Through the generous philanthropic support of the Littlefield 2000 Trust, the American Association for Cancer Research is pleased to announce four recipients of the 2007 Jeannik M. Littlefield-AACR Grants for Metastatic Colon Cancer Research, totaling $2.7 million. Now in its second year, this competitive grant program supports the cutting-edge research of top scientists from around the world, working to accelerate the discovery and development of new treatments for metastatic colon cancer.
Colon cancer is the third most common cancer diagnosed in men and women. An estimated 154,000 new cases will be diagnosed this year in the U.S. alone. While colon cancer in its earliest stages is often treatable, the spread, or metastasis of the disease to other parts of the body makes for a more complicated course of treatment and potentially a poorer prognosis.
Metastatic colon cancer research will advance our understanding of disease progression, the goal being to develop improved therapeutics and achieve better outcomes for patients.
With individual grants ranging from $500,000 to nearly $1 million, the Littlefield funding is intended to have high impact and foster tangible progress against metastatic colon cancer. Special emphasis is placed on research that holds promise for bringing new therapeutics for metastatic colon cancer to patients within a one- to two-year period.
The 2007 Jeannik M. Littlefield-AACR grantees are: Michael Kahn, Ph.D., University of Southern California, Los Angeles (USC); Michael Karin, Ph.D., University of California, San Diego (UCSD); Louis Weiner, M.D., Fox Chase Cancer Center, Philadelphia; and Makoto Mark Taketo, M.D., Ph.D., Kyoto University, Kyoto, Japan.
“More than 80 grant applications were submitted and rigorously reviewed by a committee of esteemed senior scientists. Four outstanding projects emerged as the most promising in terms of their potential to make substantive contributions to metastatic colon cancer research and treatment in the near future,” said Margaret Foti, Ph.D., M.D. (h.c.), AACR’s chief executive officer. “We offer our congratulations to all four investigators and wish them continued success in accomplishing their very relevant and demanding research goals.”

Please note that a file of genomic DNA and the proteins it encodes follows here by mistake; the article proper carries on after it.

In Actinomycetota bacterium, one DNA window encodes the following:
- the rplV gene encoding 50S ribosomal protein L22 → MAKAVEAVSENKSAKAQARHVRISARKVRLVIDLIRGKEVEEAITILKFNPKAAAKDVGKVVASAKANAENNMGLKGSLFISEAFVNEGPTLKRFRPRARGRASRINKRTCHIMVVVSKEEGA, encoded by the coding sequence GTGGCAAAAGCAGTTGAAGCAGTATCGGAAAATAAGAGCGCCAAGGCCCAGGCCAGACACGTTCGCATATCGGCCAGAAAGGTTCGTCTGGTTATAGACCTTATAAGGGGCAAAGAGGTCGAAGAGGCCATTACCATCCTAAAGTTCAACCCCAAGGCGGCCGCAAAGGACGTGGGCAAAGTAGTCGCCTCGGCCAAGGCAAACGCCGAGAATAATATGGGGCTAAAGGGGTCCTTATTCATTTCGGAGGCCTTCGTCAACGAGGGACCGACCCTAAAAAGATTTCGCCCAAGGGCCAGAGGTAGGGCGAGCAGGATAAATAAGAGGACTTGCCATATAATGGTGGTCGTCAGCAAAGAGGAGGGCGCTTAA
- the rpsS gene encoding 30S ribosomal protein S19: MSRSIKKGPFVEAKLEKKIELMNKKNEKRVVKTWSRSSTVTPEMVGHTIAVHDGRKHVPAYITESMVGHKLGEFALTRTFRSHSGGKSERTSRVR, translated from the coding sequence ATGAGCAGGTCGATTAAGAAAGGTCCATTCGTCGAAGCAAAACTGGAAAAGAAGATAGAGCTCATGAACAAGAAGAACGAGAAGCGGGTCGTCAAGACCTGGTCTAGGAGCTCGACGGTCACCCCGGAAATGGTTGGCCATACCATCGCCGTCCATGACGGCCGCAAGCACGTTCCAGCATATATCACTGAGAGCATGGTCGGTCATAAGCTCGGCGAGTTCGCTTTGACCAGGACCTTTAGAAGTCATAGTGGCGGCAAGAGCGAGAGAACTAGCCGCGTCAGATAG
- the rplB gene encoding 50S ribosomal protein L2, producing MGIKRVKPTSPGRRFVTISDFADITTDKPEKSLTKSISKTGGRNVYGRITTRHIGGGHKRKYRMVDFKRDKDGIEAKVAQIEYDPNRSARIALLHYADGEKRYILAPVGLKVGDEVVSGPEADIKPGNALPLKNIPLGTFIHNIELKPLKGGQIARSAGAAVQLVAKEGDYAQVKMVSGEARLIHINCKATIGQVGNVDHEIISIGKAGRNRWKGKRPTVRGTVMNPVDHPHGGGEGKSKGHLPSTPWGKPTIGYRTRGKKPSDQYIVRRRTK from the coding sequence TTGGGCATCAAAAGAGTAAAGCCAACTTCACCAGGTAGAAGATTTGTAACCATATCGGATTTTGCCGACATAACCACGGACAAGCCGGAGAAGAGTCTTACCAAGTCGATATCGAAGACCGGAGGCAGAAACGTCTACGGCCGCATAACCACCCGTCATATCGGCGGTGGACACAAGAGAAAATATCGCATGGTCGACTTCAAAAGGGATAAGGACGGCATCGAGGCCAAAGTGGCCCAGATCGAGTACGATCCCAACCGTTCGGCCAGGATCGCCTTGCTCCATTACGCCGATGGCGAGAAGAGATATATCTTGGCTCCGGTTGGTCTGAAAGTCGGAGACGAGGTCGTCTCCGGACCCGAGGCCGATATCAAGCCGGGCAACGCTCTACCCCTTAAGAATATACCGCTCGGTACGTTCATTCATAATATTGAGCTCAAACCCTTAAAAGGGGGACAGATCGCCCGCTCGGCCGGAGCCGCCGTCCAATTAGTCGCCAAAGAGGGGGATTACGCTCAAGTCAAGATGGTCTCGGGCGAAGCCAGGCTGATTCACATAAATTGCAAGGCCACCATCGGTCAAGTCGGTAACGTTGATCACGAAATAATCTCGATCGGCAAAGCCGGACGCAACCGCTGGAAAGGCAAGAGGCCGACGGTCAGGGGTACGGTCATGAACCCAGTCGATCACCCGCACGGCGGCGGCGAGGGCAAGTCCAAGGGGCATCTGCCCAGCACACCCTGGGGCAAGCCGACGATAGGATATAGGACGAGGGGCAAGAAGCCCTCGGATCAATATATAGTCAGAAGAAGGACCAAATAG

Kahn, in concert with his lab at USC, will apply his AACR-Littlefield grant to research and development of a new therapeutic agent that targets and weakens the β-catenin signaling pathway present in colon cancers. Currently, no treatment exists that is specifically aimed at reducing the functions of this pathway, and Kahn and his associates are dedicated to advancing this chemotherapeutic solution through clinical trials for metastatic colon cancer.
Expanding the knowledge and understanding of the connection between inflammation and metastasis of colon cancer will be the focus of Karin and his team of researchers at UCSD. The AACR-Littlefield grant will support Karin’s work to explore the effects of different types of inflammation on the spread of colon cancer and potentially inhibit the growth of metastases through the development of new anti-inflammatory therapeutic strategies. Karin is hopeful that his discoveries can lead to new ways of treating metastatic colon cancer, using both new and existing anticancer therapies.
Weiner and his team at Fox Chase Cancer Center will allocate AACR-Littlefield grant support for unprecedented research looking for functional approaches to identifying important drug response-modifying genes that can be therapeutically targeted to improve colorectal cancer treatment. Weiner’s research seeks an analytical and experimental basis for introducing new ways of treating colorectal cancers with existing agents, specifically EGFR pathway-targeted drugs. He expects that these findings can act as a vast resource for future research studies of this type.
Taketo of Kyoto University will apply his AACR-Littlefield grant to support his team’s research aimed at inhibiting the CCR1 protein as a way to contain and minimize the invasion and spread of colon cancer throughout the body. Taketo plans to use a cellular targeted therapy approach, as opposed to molecular targeted therapy, with the hope of reducing the side effects of treatment and developing a new approach to treating metastatic colon cancer.